I, myself am very feminine in my preferred presentation, and I had a longing to wear dresses from when I was just five years old. I abhorred wearing suits, hating the way they fit on my body, since they always tugged in ways that felt very incorrect for what my body needed. I refused to wear any denim for most of my life because men’s jeans always felt so incorrect (women’s jeans and leggings, however, feel amazing). Then as I entered into transition and began to present more female, my dysphoria struck again in the ways my body did not conform to what womens clothing was expecting (too much in the crotch, too wide and bulky in the shoulders, too large in the waist, not large enough in the chest). It wasn’t until the second year that I had experienced enough change in my shape to where womens clothing was properly affirming of my shape.
What does this look like? Well, it looks a lot like other common body image issues. A tendency to avoid anything form fitting, leaning towards softer fabrics and baggier clothes. A classic gender dysphoria trope is the kid who wears nothing but sweatpants and hoodies. Clothes will be oversized in order to keep them from hugging the body. AFABs may prefer to wear compressing sports bras in order to minimize their chests, and avoid anything with a tight waistline.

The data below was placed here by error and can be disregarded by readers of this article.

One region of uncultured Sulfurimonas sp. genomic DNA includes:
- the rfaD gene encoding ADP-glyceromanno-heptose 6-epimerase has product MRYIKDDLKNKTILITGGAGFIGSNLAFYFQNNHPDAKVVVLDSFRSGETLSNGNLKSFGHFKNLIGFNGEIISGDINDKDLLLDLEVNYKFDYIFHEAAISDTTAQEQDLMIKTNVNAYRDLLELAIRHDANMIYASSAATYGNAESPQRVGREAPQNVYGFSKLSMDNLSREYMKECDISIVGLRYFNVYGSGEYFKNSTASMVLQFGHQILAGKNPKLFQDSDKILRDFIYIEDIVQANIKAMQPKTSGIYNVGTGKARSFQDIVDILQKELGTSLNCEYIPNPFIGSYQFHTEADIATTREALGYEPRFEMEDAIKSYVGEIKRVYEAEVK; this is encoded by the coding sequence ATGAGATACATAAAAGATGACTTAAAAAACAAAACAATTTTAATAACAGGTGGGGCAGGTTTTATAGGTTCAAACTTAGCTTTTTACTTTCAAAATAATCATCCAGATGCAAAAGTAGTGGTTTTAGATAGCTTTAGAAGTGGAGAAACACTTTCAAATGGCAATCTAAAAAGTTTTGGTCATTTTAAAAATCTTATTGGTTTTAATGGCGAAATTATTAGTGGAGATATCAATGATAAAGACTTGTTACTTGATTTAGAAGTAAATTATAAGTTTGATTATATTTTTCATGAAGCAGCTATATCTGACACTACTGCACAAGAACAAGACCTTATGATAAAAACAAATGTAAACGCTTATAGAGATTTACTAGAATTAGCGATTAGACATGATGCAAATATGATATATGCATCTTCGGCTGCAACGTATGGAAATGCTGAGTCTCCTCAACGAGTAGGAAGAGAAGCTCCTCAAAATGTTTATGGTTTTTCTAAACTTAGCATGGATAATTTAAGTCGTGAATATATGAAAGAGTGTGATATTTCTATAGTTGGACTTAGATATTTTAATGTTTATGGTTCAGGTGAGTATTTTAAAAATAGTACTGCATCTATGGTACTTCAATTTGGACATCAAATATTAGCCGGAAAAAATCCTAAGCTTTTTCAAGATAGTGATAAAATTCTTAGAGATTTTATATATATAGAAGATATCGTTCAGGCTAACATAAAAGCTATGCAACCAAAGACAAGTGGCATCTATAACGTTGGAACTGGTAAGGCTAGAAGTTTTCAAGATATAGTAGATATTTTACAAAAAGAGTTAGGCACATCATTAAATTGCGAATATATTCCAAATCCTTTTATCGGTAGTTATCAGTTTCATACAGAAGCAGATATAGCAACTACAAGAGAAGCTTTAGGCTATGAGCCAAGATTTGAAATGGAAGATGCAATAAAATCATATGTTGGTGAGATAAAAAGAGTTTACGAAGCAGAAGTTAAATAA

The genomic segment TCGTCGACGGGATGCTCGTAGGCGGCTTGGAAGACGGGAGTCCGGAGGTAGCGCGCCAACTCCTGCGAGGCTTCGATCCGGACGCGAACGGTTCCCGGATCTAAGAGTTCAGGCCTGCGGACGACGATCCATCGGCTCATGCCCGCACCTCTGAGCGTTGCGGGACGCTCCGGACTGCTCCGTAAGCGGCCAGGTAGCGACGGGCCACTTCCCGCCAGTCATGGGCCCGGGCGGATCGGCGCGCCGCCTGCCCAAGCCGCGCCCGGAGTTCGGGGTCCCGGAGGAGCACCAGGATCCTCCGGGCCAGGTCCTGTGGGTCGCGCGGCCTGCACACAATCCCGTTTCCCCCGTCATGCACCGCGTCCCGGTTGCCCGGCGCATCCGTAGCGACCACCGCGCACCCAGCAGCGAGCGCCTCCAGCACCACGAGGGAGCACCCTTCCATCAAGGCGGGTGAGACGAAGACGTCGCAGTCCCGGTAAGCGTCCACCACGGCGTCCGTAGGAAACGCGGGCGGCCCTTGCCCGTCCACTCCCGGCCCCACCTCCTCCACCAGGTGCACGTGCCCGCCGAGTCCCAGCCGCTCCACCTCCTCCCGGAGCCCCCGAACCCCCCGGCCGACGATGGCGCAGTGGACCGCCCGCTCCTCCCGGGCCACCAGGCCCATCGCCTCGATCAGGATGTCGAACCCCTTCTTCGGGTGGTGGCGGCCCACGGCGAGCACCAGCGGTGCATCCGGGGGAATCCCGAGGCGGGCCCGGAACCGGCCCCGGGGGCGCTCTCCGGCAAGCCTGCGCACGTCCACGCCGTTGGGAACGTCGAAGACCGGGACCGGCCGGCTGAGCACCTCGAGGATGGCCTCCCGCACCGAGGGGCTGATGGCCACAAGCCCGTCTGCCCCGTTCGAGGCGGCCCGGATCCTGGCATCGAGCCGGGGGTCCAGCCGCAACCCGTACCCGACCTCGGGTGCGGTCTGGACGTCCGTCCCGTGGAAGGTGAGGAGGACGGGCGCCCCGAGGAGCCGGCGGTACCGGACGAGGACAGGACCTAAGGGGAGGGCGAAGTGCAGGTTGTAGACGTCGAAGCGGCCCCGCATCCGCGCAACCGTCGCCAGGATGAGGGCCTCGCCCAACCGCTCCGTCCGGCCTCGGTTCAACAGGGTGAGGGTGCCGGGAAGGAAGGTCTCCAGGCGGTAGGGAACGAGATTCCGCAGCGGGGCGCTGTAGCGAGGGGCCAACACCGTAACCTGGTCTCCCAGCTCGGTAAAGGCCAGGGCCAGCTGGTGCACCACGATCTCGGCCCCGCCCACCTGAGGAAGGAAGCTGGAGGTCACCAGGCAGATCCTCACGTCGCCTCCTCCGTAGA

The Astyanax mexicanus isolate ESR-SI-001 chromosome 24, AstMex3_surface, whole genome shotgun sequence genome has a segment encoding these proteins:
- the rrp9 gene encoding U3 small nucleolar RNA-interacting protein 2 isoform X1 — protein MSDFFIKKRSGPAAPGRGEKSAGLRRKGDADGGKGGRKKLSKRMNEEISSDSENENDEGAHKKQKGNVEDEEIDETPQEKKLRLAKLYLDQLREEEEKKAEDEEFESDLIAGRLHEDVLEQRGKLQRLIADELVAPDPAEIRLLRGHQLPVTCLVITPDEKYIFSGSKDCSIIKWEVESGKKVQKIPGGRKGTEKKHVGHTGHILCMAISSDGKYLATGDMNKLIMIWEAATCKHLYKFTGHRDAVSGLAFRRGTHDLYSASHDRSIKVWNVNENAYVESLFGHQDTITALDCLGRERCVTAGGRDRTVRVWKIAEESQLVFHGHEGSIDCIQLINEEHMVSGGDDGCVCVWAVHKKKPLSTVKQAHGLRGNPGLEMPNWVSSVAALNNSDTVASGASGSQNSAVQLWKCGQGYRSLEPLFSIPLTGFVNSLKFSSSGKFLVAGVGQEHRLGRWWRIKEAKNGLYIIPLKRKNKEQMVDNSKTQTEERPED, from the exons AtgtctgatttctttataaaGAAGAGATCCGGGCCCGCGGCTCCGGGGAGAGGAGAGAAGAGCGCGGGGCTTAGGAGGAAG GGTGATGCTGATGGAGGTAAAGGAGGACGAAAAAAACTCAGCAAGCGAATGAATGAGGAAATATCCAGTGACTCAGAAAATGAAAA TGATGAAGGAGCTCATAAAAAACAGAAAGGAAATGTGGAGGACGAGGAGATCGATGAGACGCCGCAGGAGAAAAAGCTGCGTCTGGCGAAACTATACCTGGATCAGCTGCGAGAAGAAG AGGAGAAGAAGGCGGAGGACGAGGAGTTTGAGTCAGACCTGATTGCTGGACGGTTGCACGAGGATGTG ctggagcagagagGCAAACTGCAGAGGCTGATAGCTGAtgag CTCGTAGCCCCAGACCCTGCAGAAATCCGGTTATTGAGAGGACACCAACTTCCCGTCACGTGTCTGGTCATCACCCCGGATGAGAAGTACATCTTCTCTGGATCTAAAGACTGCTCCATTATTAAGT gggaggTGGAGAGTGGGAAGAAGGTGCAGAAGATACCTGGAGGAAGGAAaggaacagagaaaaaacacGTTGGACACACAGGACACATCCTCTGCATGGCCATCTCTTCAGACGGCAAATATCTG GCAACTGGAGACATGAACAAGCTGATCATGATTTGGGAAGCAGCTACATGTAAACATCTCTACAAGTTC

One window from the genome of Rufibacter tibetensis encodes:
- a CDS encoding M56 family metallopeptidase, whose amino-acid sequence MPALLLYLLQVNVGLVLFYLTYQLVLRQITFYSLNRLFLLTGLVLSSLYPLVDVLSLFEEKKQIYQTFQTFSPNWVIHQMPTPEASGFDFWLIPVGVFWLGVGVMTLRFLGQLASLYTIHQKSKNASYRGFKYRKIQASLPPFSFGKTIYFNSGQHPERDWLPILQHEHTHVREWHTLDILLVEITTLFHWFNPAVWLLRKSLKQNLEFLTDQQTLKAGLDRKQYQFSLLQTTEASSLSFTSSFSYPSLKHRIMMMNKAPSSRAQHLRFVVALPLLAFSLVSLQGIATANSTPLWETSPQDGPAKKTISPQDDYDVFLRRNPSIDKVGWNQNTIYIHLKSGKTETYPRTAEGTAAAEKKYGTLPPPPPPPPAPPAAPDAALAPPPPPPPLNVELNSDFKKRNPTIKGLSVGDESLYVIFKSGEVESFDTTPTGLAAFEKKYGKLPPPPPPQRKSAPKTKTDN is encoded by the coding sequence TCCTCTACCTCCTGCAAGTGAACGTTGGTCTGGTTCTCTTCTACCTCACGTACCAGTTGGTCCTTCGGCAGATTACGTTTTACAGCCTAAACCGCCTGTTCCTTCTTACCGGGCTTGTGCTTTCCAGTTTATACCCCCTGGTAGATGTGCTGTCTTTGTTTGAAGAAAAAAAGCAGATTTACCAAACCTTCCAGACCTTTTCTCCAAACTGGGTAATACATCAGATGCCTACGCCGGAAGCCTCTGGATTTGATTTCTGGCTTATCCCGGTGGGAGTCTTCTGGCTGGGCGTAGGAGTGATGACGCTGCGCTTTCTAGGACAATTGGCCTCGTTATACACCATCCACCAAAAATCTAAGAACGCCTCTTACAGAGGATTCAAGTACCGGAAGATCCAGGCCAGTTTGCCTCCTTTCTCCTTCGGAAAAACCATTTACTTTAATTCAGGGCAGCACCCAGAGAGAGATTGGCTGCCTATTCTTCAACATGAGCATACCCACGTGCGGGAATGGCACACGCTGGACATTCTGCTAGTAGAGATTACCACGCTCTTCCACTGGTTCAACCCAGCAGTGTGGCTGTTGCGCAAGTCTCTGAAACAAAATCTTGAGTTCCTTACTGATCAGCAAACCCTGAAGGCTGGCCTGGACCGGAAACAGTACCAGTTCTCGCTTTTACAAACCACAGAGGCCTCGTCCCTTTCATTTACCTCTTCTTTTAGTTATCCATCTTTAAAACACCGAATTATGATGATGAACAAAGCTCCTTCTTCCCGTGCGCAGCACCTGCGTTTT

Feeling envious of other girls for being pretty is a thing that many many women feel. Dysphoria is a real headfuck of a layer on top of that feeling, yet I just wanna say that if you’re a trans woman feeling envious of another trans woman, that’s you being a actual woman.
Internally it most often manifests as intense jealousy of the people you wish you could be. Jealousy over an influencer’s body shape, a strong desire for the outfit of a person on the street, and most especially envy of other trans people. This feeling often persists well into transition, because this sensation of wanting to be other people of your gender is actually completely natural, even for cis people.